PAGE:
Discovering the Old Salt Trail

Cath Vise, the EWT’s SPA Programme Manager, cathv@ewt.org.za

The Endangered Wildlife Trust’s Soutpansberg Protected Area Programme has established a multi-day hiking trail across the Western Soutpansberg. The trail crosses several private properties and the Luvhondo Nature Reserve. Our team has been working with these properties’ owners in a truly collaborative effort to establish a world-class trail within the proposed Western Soutpansberg Nature Reserve.

The trail aims to establish the Soutpansberg as an ecotourism destination and bring in essential sustainable funding to support our conservation efforts. It will also help drive local economic growth and establish training and job opportunities for locals, such as becoming guides on the trail.

During the week of 9 May 2022, our SPA team and managers from the other properties did a final recce of the trail, completing the full five-day slackpacking route. Here is a first-hand account of the trail by our SPA Programme Manager Cath Vise.

This week has possibly been one of my best weeks on the job. We have been dreaming of setting up with trail for the last three years, and with thanks to the F E van Pletzen/L Steynberg Trust for a generous donation towards the project, this dream is now becoming a reality.

The Old Salt Trail Slackpacker’s Deluxe (western loop) is a 75 km, five-day trail starting at our Medike Mountain Reserve. It heads up the mountain to Leshiba, then on to Sigurwana,  up to Lajuma, back to Leshiba and finally back down to Medike. It goes from the lowest point of the mountain range as it crosses the Sand River (813 m) up to the highest point of the Soutpansberg, the mighty Mount Lajuma (1,727 m), with an elevation gain of nearly 1 km and a lot of ups and downs in between.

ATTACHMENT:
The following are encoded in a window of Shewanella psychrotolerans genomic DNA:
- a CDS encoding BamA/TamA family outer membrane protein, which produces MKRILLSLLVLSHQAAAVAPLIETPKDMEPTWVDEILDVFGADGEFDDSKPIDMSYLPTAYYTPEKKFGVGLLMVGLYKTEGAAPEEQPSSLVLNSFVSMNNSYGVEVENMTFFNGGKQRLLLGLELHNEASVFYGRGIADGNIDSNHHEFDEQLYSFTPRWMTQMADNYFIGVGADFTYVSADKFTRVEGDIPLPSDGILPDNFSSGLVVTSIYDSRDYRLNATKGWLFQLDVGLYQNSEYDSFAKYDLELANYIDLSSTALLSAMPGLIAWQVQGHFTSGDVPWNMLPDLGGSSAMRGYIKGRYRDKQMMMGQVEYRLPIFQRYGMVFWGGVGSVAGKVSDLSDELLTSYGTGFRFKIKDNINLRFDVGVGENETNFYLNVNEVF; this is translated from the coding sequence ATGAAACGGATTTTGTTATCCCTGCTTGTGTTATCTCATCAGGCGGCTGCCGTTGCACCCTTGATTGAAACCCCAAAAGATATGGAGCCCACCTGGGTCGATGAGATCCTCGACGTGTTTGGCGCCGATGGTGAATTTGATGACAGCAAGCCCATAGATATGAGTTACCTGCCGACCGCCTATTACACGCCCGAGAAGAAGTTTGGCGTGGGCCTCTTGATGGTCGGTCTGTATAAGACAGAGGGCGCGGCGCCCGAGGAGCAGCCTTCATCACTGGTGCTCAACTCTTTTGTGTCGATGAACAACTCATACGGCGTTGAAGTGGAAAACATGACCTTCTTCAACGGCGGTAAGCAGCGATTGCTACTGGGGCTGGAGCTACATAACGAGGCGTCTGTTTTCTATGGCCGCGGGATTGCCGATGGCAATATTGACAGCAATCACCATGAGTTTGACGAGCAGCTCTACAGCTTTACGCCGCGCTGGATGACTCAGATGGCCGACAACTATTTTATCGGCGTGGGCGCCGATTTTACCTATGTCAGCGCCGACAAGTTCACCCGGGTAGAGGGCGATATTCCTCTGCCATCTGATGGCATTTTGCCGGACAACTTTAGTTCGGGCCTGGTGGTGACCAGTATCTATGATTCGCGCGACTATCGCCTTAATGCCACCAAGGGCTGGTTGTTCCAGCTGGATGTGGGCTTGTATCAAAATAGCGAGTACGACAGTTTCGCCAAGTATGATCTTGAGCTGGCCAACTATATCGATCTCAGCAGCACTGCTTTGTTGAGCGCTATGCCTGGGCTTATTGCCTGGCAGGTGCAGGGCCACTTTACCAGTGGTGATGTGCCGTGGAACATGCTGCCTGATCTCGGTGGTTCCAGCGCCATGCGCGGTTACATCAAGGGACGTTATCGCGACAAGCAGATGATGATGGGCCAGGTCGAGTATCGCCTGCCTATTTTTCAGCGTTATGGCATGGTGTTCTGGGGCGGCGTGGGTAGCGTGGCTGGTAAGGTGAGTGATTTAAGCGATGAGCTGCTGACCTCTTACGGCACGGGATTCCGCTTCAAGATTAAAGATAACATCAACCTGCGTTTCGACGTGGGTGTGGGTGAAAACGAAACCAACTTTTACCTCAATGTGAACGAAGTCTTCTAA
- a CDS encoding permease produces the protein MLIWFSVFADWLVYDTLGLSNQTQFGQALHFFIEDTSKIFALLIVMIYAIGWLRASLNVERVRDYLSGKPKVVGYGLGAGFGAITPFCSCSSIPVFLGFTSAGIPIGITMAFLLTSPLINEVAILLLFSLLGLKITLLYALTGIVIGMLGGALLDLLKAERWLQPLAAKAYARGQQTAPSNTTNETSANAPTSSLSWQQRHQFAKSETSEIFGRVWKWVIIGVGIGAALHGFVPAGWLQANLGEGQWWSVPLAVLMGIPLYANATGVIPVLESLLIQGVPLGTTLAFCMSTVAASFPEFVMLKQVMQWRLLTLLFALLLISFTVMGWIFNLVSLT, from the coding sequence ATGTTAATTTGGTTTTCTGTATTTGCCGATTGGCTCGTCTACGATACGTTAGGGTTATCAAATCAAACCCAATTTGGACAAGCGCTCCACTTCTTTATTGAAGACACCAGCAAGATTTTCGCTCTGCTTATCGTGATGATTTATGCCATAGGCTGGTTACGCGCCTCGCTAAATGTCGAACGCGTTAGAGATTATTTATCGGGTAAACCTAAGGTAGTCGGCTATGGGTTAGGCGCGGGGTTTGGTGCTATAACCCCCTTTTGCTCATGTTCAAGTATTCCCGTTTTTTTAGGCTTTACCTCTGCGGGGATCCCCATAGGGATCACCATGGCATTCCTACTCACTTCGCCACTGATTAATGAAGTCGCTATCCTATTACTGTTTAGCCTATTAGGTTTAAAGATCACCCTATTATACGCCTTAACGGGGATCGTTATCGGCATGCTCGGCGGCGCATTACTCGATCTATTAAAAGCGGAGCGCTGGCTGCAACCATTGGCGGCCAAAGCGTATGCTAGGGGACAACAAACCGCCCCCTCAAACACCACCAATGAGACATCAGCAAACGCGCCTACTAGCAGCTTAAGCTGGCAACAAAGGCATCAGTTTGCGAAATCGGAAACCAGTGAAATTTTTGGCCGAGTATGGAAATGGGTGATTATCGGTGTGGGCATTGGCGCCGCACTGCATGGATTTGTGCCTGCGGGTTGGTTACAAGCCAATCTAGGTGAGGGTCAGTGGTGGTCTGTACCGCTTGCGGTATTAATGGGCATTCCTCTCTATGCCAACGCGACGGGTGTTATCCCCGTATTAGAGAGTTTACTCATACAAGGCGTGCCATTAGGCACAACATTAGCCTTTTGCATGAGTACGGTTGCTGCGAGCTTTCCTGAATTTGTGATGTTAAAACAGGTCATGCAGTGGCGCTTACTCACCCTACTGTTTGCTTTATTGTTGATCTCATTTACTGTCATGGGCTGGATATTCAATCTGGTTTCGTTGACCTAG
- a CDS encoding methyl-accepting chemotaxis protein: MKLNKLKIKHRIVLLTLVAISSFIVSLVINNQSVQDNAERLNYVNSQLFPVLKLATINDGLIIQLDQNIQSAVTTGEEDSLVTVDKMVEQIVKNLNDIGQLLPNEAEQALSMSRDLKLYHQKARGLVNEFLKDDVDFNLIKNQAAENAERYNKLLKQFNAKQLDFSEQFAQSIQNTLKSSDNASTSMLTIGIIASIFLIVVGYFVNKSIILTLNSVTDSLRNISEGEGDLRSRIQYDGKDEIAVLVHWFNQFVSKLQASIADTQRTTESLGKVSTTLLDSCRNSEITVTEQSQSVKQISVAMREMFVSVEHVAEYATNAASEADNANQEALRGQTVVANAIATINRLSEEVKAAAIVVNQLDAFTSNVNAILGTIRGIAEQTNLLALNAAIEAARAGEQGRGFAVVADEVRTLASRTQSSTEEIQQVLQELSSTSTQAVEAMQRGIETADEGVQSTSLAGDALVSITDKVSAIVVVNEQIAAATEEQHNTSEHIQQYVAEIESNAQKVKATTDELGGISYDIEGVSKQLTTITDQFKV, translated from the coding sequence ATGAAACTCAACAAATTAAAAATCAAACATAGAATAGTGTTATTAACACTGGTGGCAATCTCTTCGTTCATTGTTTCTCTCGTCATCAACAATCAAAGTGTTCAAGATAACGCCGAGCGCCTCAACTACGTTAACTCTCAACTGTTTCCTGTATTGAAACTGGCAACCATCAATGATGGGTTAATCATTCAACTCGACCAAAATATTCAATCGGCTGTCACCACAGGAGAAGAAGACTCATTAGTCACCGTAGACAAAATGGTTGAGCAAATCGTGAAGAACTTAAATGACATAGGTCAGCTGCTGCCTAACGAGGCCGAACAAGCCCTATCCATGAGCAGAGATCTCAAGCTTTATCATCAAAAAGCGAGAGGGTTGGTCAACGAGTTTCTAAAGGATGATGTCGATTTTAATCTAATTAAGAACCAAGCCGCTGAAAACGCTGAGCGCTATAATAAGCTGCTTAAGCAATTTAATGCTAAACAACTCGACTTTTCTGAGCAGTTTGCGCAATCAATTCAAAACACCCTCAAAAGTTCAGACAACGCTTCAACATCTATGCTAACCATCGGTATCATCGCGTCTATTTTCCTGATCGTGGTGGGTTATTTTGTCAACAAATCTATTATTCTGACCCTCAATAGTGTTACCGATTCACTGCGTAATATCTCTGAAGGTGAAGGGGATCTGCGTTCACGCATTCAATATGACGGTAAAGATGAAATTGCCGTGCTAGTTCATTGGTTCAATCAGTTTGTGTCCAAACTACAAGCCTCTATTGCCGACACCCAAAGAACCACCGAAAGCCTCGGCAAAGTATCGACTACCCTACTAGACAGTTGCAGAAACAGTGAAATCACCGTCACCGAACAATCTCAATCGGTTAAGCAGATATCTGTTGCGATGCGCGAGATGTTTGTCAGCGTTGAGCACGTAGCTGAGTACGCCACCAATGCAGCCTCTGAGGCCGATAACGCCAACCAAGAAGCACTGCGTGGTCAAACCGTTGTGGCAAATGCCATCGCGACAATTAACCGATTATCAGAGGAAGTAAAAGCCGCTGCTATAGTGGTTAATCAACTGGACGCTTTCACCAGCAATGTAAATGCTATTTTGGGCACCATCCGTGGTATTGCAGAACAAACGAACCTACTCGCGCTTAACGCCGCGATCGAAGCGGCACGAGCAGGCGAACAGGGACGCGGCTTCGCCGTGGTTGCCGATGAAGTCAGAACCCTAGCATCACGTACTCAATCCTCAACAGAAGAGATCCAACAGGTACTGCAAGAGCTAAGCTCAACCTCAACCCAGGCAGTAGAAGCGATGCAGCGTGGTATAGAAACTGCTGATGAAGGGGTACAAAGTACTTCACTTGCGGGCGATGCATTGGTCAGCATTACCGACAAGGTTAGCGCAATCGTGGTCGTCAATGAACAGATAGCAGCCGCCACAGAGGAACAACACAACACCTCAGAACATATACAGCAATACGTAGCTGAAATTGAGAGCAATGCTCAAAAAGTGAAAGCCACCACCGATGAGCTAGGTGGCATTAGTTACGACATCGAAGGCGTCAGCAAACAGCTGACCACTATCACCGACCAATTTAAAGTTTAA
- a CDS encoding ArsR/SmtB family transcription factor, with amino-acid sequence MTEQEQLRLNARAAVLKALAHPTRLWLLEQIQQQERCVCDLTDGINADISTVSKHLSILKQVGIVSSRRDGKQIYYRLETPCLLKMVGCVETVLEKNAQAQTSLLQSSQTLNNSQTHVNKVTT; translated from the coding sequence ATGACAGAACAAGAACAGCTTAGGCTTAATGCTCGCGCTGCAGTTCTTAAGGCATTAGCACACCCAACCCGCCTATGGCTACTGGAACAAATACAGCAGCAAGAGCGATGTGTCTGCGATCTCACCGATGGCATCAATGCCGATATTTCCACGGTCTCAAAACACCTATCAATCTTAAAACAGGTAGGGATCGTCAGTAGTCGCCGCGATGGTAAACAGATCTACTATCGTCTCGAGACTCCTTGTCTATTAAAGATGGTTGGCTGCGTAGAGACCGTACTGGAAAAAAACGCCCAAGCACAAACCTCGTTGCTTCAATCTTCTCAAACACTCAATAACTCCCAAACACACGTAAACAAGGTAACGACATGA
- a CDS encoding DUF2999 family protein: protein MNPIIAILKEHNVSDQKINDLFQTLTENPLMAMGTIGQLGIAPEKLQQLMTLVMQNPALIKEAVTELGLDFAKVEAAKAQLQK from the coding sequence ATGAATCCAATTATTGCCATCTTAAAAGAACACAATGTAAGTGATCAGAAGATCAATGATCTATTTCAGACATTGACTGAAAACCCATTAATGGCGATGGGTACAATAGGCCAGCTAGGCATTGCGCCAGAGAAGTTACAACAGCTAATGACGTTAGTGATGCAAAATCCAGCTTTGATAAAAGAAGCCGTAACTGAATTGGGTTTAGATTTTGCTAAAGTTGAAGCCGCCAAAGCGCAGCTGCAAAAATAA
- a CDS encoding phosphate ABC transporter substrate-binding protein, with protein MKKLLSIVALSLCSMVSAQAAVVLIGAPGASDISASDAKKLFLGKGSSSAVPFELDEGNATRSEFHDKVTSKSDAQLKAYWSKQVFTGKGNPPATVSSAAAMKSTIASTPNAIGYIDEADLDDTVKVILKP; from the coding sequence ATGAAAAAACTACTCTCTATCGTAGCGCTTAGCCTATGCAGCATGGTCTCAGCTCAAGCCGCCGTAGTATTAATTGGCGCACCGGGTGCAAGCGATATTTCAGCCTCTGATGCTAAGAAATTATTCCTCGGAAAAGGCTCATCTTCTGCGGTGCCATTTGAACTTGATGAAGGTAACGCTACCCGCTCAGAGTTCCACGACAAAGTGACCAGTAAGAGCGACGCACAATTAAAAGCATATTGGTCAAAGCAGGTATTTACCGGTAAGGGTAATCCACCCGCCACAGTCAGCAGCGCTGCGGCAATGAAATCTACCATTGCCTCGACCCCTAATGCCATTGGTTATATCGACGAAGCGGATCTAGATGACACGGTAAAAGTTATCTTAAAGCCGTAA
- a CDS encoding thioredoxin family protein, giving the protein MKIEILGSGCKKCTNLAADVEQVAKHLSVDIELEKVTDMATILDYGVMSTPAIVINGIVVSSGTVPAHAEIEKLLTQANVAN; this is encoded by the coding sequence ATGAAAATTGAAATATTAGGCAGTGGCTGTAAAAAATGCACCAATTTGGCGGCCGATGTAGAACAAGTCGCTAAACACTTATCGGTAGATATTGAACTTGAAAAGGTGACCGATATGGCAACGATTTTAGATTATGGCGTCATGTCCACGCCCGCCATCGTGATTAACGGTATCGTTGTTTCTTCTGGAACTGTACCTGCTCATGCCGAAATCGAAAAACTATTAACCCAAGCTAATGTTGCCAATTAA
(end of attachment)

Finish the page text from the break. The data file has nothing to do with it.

Our hikers for this week included Kathy and Pete Straughan (Leshiba’s Managers), Peter Breedveld (Sigurwana Manager) and our EWT SPA staff Chris Joubert (Medike Manager), Rotondwa Sithagu and Shumani Makwarela (Soutpansberg Rangers and FGASA Guides) and myself. We were supported by Tharollo Mthisi (Soutpansberg Ranger), who transported all our luggage from lodge to lodge throughout the week.

Climbing up out of the Sand River Gorge on Medike

We left Medike on Monday morning and headed up the mountain. This first day really gets the lungs and legs going, as it is a steep climb to get up out of the gorge. The trail then took us into the Duluni Gorge, where we followed a mountain stream up the mountain. Pete had hiked down from Leshiba and met us in the gorge. On our way up, Pete showed us a rock art site on Medike. Pete is an expert in rock art and tree identification and possibly one of the most entertaining walking encyclopaedias out there. Our journey back in time started at this site, with Pete explaining a bit about the different Bushman and their different painting styles. We carried on up the gorge onto Leshiba, where we had to climb through the first Hiker’s Doggy Door – a cunning small swing gate (that looks like a doggy door for humans) that ensures that the gate always stays closed. On Leshiba, we were lucky enough to spot a Narina Trogon, which flew over our heads and landed briefly in a branch above. They are such beautiful birds. The first night was spent at Leshiba’s Luvhondo Camp, with Giraffe walking into the camp and Cape Vultures flying low overhead, making for an amazing end to a beautiful day.